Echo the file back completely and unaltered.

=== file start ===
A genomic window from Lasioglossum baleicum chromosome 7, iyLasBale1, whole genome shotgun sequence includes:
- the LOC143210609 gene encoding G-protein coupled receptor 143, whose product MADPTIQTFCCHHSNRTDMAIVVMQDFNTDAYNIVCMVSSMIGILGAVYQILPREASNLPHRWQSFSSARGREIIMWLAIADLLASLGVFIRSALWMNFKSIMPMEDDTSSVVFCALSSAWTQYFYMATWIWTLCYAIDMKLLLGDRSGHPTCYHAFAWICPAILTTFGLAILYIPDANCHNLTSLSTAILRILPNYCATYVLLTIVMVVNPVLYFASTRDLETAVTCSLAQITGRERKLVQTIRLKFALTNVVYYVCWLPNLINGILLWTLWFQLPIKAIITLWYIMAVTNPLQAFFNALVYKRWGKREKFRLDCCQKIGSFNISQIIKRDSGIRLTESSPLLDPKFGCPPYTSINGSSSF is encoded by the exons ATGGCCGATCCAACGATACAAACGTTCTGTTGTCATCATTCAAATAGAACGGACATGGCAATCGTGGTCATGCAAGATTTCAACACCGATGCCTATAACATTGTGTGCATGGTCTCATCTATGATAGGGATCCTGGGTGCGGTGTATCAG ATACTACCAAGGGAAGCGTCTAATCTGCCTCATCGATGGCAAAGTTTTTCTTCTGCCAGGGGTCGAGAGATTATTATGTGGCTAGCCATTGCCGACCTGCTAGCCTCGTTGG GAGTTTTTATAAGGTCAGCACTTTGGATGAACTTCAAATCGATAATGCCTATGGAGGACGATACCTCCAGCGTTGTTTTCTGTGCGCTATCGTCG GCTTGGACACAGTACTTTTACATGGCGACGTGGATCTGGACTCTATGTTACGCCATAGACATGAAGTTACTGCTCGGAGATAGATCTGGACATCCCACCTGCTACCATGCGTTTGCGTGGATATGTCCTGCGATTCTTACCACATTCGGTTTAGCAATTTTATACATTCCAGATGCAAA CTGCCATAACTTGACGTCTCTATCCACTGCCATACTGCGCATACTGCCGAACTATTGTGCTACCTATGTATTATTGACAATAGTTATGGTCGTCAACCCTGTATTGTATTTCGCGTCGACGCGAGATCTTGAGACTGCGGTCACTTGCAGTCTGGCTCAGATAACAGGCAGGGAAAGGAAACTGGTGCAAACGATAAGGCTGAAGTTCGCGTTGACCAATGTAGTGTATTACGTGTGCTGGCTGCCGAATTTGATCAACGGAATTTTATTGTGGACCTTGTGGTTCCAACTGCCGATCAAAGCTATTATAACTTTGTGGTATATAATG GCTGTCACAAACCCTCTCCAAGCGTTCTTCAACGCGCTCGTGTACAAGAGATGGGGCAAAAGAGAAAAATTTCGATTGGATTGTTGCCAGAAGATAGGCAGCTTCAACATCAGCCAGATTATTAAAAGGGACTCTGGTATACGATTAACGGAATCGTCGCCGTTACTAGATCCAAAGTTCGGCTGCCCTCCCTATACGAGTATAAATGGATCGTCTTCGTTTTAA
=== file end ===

A genomic window from Lasioglossum baleicum chromosome 7, iyLasBale1, whole genome shotgun sequence includes:
- the LOC143210609 gene encoding G-protein coupled receptor 143, whose product MADPTIQTFCCHHSNRTDMAIVVMQDFNTDAYNIVCMVSSMIGILGAVYQILPREASNLPHRWQSFSSARGREIIMWLAIADLLASLGVFIRSALWMNFKSIMPMEDDTSSVVFCALSSAWTQYFYMATWIWTLCYAIDMKLLLGDRSGHPTCYHAFAWICPAILTTFGLAILYIPDANCHNLTSLSTAILRILPNYCATYVLLTIVMVVNPVLYFASTRDLETAVTCSLAQITGRERKLVQTIRLKFALTNVVYYVCWLPNLINGILLWTLWFQLPIKAIITLWYIMAVTNPLQAFFNALVYKRWGKREKFRLDCCQKIGSFNISQIIKRDSGIRLTESSPLLDPKFGCPPYTSINGSSSF is encoded by the exons ATGGCCGATCCAACGATACAAACGTTCTGTTGTCATCATTCAAATAGAACGGACATGGCAATCGTGGTCATGCAAGATTTCAACACCGATGCCTATAACATTGTGTGCATGGTCTCATCTATGATAGGGATCCTGGGTGCGGTGTATCAG ATACTACCAAGGGAAGCGTCTAATCTGCCTCATCGATGGCAAAGTTTTTCTTCTGCCAGGGGTCGAGAGATTATTATGTGGCTAGCCATTGCCGACCTGCTAGCCTCGTTGG GAGTTTTTATAAGGTCAGCACTTTGGATGAACTTCAAATCGATAATGCCTATGGAGGACGATACCTCCAGCGTTGTTTTCTGTGCGCTATCGTCG GCTTGGACACAGTACTTTTACATGGCGACGTGGATCTGGACTCTATGTTACGCCATAGACATGAAGTTACTGCTCGGAGATAGATCTGGACATCCCACCTGCTACCATGCGTTTGCGTGGATATGTCCTGCGATTCTTACCACATTCGGTTTAGCAATTTTATACATTCCAGATGCAAA CTGCCATAACTTGACGTCTCTATCCACTGCCATACTGCGCATACTGCCGAACTATTGTGCTACCTATGTATTATTGACAATAGTTATGGTCGTCAACCCTGTATTGTATTTCGCGTCGACGCGAGATCTTGAGACTGCGGTCACTTGCAGTCTGGCTCAGATAACAGGCAGGGAAAGGAAACTGGTGCAAACGATAAGGCTGAAGTTCGCGTTGACCAATGTAGTGTATTACGTGTGCTGGCTGCCGAATTTGATCAACGGAATTTTATTGTGGACCTTGTGGTTCCAACTGCCGATCAAAGCTATTATAACTTTGTGGTATATAATG GCTGTCACAAACCCTCTCCAAGCGTTCTTCAACGCGCTCGTGTACAAGAGATGGGGCAAAAGAGAAAAATTTCGATTGGATTGTTGCCAGAAGATAGGCAGCTTCAACATCAGCCAGATTATTAAAAGGGACTCTGGTATACGATTAACGGAATCGTCGCCGTTACTAGATCCAAAGTTCGGCTGCCCTCCCTATACGAGTATAAATGGATCGTCTTCGTTTTAA